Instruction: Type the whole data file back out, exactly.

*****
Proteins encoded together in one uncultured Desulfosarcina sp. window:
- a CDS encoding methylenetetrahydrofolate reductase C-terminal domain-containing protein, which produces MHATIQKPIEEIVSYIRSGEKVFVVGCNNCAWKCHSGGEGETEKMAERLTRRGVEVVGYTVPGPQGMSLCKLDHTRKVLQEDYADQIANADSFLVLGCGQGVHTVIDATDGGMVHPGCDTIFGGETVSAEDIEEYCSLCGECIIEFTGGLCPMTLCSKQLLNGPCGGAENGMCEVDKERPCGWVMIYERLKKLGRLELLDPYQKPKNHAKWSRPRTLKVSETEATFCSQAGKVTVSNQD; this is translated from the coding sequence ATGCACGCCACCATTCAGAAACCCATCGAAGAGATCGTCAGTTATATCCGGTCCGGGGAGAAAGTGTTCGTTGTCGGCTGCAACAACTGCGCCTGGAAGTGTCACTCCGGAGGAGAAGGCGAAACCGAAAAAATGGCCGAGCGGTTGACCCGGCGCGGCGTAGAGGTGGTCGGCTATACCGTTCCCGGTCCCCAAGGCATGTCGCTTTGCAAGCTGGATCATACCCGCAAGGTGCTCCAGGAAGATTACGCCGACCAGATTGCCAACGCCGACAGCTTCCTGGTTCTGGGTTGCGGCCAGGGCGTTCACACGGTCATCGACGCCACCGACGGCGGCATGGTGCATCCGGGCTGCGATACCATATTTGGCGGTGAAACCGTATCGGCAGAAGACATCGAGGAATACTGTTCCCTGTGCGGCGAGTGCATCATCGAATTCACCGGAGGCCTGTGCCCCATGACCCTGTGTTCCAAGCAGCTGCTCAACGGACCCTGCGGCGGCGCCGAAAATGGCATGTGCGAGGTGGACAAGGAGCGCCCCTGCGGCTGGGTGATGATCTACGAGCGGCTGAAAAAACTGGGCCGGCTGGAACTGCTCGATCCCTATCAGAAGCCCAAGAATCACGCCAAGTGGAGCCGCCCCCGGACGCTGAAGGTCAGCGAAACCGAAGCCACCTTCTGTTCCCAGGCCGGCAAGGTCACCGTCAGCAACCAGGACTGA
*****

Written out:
Proteins encoded together in one uncultured Desulfosarcina sp. window:
- a CDS encoding methylenetetrahydrofolate reductase C-terminal domain-containing protein, which produces MHATIQKPIEEIVSYIRSGEKVFVVGCNNCAWKCHSGGEGETEKMAERLTRRGVEVVGYTVPGPQGMSLCKLDHTRKVLQEDYADQIANADSFLVLGCGQGVHTVIDATDGGMVHPGCDTIFGGETVSAEDIEEYCSLCGECIIEFTGGLCPMTLCSKQLLNGPCGGAENGMCEVDKERPCGWVMIYERLKKLGRLELLDPYQKPKNHAKWSRPRTLKVSETEATFCSQAGKVTVSNQD; this is translated from the coding sequence ATGCACGCCACCATTCAGAAACCCATCGAAGAGATCGTCAGTTATATCCGGTCCGGGGAGAAAGTGTTCGTTGTCGGCTGCAACAACTGCGCCTGGAAGTGTCACTCCGGAGGAGAAGGCGAAACCGAAAAAATGGCCGAGCGGTTGACCCGGCGCGGCGTAGAGGTGGTCGGCTATACCGTTCCCGGTCCCCAAGGCATGTCGCTTTGCAAGCTGGATCATACCCGCAAGGTGCTCCAGGAAGATTACGCCGACCAGATTGCCAACGCCGACAGCTTCCTGGTTCTGGGTTGCGGCCAGGGCGTTCACACGGTCATCGACGCCACCGACGGCGGCATGGTGCATCCGGGCTGCGATACCATATTTGGCGGTGAAACCGTATCGGCAGAAGACATCGAGGAATACTGTTCCCTGTGCGGCGAGTGCATCATCGAATTCACCGGAGGCCTGTGCCCCATGACCCTGTGTTCCAAGCAGCTGCTCAACGGACCCTGCGGCGGCGCCGAAAATGGCATGTGCGAGGTGGACAAGGAGCGCCCCTGCGGCTGGGTGATGATCTACGAGCGGCTGAAAAAACTGGGCCGGCTGGAACTGCTCGATCCCTATCAGAAGCCCAAGAATCACGCCAAGTGGAGCCGCCCCCGGACGCTGAAGGTCAGCGAAACCGAAGCCACCTTCTGTTCCCAGGCCGGCAAGGTCACCGTCAGCAACCAGGACTGA